More Cents in Value-Added Care

While health policy experts of all political backgrounds agree that moving to a value-based (rather than volume-based) payment is worthwhile, there are many problems with this that were alluded to in the previous post. As an aside, I would like to see sports teams move to a value-based system so that I don’t have to hear that my team is paying its worst-performing players gobs of money.

Due to the potential pitfalls in transitioning to a value-based care system, an alternative strategy of working on the relative-value units (RVUs) has been advocated (NEJM 2013; 369: 2176-79).  RVUs has provided a “uniform, formulaic metric for myriad clinical services” and serve as the method for setting fee-for-service payments for both Medicare and private insurance.

“Ideally, physicians’ work would be reimbursed on the basis of metrics that signal whether their clinical services efficiently improve patient outcomes and that use effective clinical risk adjustment. In reality, using patient outcomes as a basis for payment can work well at the health-system level, but small samples and inadequate risk adjustment limit their use for individual physicians and many group practices.”

Advantages of using an RVU-based system over other pay-for-performance benchmarks:

  • Long experience with RVUs (developed in 1988)
  • RVUs influence care delivery.  “RVU distortions drove the development of …(ambulatory) procedural centers and the movement of cardiac imaging from physicians’ offices to hospital outpatient units.” This was “associated with a tripling of the proportion of cardiologists employed by hospitals.”
  • RVUs can be weighted towards activities that improve patient outcomes and high-value clinical services.  Proposed examples: increased RVUs for smoking cessation counseling, and increased RVUs for stenting within 60 minutes for ST-segment elevation myocardial infarction
  • To start, “RVU levels for cognitive clinical work could be increased and those for procedural work could be decrease to create incentives for primary care services.”

Disadvantages of RVUs:

  • RVU levels are set  by the American Medical Association’s Relative Value Update Committee; the process for setting RVUs is secretive and proprietary (though these can be modified by Medicare or other insurance companies)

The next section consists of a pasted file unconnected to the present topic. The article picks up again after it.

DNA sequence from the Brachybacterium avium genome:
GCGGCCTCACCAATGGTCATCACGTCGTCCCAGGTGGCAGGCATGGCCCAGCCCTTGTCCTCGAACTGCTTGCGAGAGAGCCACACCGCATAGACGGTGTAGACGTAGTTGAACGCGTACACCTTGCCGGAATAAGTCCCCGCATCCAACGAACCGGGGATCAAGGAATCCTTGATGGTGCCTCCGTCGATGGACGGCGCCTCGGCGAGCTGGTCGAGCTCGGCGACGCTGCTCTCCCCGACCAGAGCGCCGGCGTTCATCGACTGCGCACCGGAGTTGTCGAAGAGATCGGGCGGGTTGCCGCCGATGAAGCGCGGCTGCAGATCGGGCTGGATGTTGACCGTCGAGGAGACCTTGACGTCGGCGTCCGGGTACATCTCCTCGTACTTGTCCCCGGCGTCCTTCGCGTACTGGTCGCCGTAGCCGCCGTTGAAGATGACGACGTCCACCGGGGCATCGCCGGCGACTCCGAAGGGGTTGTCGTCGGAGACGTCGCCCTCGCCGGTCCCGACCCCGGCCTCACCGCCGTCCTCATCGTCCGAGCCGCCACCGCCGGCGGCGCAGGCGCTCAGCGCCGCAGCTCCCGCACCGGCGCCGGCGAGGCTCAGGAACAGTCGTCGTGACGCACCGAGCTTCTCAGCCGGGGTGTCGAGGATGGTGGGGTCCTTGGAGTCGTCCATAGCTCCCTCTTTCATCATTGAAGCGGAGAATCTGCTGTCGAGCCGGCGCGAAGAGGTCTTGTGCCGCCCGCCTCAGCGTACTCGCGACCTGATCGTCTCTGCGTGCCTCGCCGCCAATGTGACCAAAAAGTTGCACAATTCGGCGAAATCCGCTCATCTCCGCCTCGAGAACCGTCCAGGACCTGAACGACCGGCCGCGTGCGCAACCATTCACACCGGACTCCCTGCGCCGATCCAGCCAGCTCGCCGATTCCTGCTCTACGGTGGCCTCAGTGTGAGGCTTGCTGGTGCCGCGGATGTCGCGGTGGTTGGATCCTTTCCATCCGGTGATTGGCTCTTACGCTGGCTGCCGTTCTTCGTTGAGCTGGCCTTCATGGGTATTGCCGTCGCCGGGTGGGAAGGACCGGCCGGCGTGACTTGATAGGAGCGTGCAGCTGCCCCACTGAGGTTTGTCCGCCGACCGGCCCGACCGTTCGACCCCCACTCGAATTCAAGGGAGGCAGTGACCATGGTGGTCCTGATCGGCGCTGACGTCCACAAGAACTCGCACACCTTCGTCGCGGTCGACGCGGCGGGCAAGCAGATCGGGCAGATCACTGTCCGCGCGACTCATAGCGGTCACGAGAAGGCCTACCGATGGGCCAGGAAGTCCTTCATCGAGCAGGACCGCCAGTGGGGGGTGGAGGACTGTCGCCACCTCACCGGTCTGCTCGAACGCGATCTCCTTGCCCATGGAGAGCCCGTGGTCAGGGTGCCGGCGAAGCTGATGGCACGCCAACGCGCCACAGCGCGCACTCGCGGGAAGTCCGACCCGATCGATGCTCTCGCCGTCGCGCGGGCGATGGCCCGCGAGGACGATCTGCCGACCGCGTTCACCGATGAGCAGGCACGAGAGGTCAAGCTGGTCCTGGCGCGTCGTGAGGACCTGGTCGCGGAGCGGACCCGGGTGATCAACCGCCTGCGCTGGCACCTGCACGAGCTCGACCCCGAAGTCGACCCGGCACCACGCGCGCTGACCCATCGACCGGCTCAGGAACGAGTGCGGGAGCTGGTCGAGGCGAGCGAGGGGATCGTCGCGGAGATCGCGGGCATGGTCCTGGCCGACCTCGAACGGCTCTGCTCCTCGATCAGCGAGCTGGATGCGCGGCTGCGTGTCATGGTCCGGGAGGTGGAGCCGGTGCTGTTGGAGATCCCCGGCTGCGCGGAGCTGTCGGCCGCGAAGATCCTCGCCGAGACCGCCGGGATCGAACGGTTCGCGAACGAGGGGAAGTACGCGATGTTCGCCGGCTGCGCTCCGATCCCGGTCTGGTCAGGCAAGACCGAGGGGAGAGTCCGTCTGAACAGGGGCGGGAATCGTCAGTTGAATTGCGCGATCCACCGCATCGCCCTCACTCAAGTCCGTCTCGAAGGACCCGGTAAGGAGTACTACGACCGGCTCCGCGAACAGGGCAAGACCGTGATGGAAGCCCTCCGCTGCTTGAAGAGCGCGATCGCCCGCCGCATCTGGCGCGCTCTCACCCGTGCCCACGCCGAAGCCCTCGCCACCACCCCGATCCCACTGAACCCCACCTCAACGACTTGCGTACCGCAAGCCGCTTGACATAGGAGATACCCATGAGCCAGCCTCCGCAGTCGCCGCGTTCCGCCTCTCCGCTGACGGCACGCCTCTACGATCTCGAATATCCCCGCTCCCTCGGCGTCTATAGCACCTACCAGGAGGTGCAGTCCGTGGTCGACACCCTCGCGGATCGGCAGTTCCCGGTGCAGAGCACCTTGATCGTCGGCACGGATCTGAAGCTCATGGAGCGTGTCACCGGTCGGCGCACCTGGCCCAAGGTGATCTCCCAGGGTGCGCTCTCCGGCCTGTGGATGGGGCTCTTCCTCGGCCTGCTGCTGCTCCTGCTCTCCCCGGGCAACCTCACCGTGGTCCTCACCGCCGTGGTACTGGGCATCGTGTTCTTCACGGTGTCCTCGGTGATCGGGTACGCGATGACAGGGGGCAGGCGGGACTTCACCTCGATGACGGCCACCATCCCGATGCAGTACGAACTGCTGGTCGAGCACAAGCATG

• RVU levels are not designed for team-based care

Bottomline: “Ultimately, refining this durable, well-entrenched system may be preferable to replacing it with unproven alternatives.”

Update -Last week I overestimated cost of sofusbuvir for hepatitis C (only $84,000 rather than $90,000), each pill is $1000, nyti.ms/1d6YxNk :

Gilead said the wholesale cost of Sovaldi, which is known generically as sofosbuvir, would be $28,000 for four weeks — or $1,000 per daily pill. That translates to $84,000 for the 12 weeks of treatment recommended for most patients, and $168,000 for the 24 weeks needed for a hard-to-treat strain of the virus.

4 thoughts on “More Cents in Value-Added Care

  1. Pingback: Deriving Measures of High Value Pediatric Care | gutsandgrowth

  2. Pingback: Healthcare Transition: Why Being the Best May Not Work | gutsandgrowth

  3. Pingback: How to Undermine Value Care: Lessons from Pharmaceuticals | gutsandgrowth

  4. Pingback: Orphan Drugs –Very Profitable | gutsandgrowth

Leave a Reply

Fill in your details below or click an icon to log in:

WordPress.com Logo

You are commenting using your WordPress.com account. Log Out /  Change )

Google photo

You are commenting using your Google account. Log Out /  Change )

Twitter picture

You are commenting using your Twitter account. Log Out /  Change )

Facebook photo

You are commenting using your Facebook account. Log Out /  Change )

Connecting to %s

This site uses Akismet to reduce spam. Learn how your comment data is processed.